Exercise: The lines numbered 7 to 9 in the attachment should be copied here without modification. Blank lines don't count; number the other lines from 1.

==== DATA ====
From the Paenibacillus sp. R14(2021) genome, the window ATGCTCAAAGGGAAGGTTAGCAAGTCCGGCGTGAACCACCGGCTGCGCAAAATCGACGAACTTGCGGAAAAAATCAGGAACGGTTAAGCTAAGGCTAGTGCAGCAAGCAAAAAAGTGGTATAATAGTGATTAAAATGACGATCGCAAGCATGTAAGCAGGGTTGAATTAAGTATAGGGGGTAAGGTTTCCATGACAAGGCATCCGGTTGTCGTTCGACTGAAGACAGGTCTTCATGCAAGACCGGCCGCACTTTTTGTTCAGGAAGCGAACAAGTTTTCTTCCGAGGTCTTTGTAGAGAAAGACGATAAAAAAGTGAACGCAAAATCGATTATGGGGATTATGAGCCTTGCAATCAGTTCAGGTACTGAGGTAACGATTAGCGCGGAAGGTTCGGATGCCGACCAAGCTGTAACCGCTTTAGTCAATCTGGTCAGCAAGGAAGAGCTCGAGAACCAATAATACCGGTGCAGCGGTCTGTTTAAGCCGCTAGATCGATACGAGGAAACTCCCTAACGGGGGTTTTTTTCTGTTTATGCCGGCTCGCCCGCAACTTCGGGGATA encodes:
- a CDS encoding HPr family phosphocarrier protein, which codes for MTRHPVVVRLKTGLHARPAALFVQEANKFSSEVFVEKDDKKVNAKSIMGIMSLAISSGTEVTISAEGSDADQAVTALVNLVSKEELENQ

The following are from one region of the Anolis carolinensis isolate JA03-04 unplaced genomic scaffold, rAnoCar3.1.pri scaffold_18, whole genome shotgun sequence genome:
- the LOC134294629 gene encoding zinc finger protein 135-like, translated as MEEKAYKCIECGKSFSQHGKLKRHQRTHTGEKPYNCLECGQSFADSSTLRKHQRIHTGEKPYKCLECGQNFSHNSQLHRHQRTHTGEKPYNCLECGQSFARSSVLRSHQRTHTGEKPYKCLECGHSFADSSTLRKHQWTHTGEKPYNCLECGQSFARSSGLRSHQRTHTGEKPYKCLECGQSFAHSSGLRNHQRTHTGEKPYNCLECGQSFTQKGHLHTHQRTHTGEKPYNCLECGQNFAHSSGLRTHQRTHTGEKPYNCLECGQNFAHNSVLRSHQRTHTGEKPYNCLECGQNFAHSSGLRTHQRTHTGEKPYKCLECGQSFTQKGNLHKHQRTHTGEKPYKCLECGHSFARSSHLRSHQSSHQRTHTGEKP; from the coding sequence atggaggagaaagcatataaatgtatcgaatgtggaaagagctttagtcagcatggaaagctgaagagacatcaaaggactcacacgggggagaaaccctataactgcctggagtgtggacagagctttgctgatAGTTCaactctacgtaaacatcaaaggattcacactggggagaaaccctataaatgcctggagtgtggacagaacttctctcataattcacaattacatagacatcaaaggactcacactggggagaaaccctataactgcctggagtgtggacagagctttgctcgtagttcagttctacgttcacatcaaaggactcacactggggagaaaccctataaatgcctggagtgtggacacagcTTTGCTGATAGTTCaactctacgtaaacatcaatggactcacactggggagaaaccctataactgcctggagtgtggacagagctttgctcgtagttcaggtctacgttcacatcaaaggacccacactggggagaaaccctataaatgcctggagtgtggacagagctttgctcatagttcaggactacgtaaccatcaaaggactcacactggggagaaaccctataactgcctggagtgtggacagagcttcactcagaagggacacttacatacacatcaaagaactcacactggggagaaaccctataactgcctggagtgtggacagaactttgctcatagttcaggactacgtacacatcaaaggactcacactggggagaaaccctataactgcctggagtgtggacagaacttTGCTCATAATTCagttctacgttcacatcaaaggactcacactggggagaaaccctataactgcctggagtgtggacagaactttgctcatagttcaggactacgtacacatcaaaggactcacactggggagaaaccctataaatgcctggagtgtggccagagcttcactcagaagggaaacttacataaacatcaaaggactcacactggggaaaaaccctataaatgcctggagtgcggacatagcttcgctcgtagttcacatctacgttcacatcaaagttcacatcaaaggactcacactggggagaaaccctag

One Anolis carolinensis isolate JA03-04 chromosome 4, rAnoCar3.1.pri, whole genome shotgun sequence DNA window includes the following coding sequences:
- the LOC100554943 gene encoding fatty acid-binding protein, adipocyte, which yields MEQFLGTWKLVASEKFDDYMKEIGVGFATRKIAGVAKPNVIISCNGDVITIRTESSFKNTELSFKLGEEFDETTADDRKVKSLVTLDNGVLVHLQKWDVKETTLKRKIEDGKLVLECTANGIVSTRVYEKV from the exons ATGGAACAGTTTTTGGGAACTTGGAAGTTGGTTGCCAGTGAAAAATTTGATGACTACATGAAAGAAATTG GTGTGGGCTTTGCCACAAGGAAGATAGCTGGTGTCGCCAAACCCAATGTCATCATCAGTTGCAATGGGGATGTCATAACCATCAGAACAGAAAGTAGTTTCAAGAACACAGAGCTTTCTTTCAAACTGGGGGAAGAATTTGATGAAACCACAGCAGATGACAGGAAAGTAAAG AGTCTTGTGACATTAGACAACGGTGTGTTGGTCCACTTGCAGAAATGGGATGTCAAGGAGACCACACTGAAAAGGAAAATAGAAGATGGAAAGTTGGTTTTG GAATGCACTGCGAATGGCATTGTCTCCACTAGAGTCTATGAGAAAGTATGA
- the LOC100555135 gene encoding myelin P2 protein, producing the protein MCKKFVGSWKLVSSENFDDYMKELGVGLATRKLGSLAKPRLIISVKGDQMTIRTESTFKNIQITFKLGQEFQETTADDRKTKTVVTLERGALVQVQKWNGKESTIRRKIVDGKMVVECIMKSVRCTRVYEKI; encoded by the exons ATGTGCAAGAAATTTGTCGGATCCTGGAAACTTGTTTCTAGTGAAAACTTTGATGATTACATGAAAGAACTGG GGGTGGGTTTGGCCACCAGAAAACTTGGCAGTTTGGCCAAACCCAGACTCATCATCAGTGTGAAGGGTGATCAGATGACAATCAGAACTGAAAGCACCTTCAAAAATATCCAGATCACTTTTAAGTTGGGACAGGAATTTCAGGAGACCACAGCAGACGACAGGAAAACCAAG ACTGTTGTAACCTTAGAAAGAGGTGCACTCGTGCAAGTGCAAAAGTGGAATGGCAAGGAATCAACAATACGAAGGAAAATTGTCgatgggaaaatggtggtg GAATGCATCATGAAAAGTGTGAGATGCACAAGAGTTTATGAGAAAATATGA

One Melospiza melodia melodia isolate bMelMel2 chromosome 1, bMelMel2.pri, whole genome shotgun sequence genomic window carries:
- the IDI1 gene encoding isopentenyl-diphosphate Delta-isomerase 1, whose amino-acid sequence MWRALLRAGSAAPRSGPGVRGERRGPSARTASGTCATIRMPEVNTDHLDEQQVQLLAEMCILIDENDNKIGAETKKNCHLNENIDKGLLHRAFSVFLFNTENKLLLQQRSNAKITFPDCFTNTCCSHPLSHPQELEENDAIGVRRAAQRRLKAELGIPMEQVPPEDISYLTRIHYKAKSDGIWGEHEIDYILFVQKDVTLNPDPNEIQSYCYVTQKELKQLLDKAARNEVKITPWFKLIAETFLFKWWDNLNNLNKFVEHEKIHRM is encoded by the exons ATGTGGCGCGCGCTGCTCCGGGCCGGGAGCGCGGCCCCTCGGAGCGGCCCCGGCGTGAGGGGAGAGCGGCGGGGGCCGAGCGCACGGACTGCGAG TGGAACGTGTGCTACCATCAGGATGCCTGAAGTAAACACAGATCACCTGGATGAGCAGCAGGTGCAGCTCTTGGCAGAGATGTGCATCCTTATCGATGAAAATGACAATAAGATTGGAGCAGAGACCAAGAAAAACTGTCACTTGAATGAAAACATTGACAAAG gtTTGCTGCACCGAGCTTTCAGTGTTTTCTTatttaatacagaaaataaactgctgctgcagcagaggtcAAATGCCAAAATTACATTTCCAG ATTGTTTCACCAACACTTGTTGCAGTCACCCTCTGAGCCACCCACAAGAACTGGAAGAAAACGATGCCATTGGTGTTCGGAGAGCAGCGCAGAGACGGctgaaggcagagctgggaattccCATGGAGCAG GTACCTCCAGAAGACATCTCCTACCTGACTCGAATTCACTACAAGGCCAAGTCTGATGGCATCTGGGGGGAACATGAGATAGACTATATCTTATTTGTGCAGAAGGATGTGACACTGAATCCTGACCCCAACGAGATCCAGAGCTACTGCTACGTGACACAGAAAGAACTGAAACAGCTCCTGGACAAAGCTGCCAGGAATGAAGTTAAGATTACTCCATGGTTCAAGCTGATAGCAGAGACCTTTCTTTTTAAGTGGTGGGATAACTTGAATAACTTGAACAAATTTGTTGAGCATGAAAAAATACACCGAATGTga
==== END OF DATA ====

- the LOC100555135 gene encoding myelin P2 protein, producing the protein MCKKFVGSWKLVSSENFDDYMKELGVGLATRKLGSLAKPRLIISVKGDQMTIRTESTFKNIQITFKLGQEFQETTADDRKTKTVVTLERGALVQVQKWNGKESTIRRKIVDGKMVVECIMKSVRCTRVYEKI; encoded by the exons ATGTGCAAGAAATTTGTCGGATCCTGGAAACTTGTTTCTAGTGAAAACTTTGATGATTACATGAAAGAACTGG GGGTGGGTTTGGCCACCAGAAAACTTGGCAGTTTGGCCAAACCCAGACTCATCATCAGTGTGAAGGGTGATCAGATGACAATCAGAACTGAAAGCACCTTCAAAAATATCCAGATCACTTTTAAGTTGGGACAGGAATTTCAGGAGACCACAGCAGACGACAGGAAAACCAAG ACTGTTGTAACCTTAGAAAGAGGTGCACTCGTGCAAGTGCAAAAGTGGAATGGCAAGGAATCAACAATACGAAGGAAAATTGTCgatgggaaaatggtggtg GAATGCATCATGAAAAGTGTGAGATGCACAAGAGTTTATGAGAAAATATGA

One Melospiza melodia melodia isolate bMelMel2 chromosome 1, bMelMel2.pri, whole genome shotgun sequence genomic window carries:
- the IDI1 gene encoding isopentenyl-diphosphate Delta-isomerase 1, whose amino-acid sequence MWRALLRAGSAAPRSGPGVRGERRGPSARTASGTCATIRMPEVNTDHLDEQQVQLLAEMCILIDENDNKIGAETKKNCHLNENIDKGLLHRAFSVFLFNTENKLLLQQRSNAKITFPDCFTNTCCSHPLSHPQELEENDAIGVRRAAQRRLKAELGIPMEQVPPEDISYLTRIHYKAKSDGIWGEHEIDYILFVQKDVTLNPDPNEIQSYCYVTQKELKQLLDKAARNEVKITPWFKLIAETFLFKWWDNLNNLNKFVEHEKIHRM is encoded by the exons ATGTGGCGCGCGCTGCTCCGGGCCGGGAGCGCGGCCCCTCGGAGCGGCCCCGGCGTGAGGGGAGAGCGGCGGGGGCCGAGCGCACGGACTGCGAG TGGAACGTGTGCTACCATCAGGATGCCTGAAGTAAACACAGATCACCTGGATGAGCAGCAGGTGCAGCTCTTGGCAGAGATGTGCATCCTTATCGATGAAAATGACAATAAGATTGGAGCAGAGACCAAGAAAAACTGTCACTTGAATGAAAACATTGACAAAG gtTTGCTGCACCGAGCTTTCAGTGTTTTCTTatttaatacagaaaataaactgctgctgcagcagaggtcAAATGCCAAAATTACATTTCCAG ATTGTTTCACCAACACTTGTTGCAGTCACCCTCTGAGCCACCCACAAGAACTGGAAGAAAACGATGCCATTGGTGTTCGGAGAGCAGCGCAGAGACGGctgaaggcagagctgggaattccCATGGAGCAG GTACCTCCAGAAGACATCTCCTACCTGACTCGAATTCACTACAAGGCCAAGTCTGATGGCATCTGGGGGGAACATGAGATAGACTATATCTTATTTGTGCAGAAGGATGTGACACTGAATCCTGACCCCAACGAGATCCAGAGCTACTGCTACGTGACACAGAAAGAACTGAAACAGCTCCTGGACAAAGCTGCCAGGAATGAAGTTAAGATTACTCCATGGTTCAAGCTGATAGCAGAGACCTTTCTTTTTAAGTGGTGGGATAACTTGAATAACTTGAACAAATTTGTTGAGCATGAAAAAATACACCGAATGTga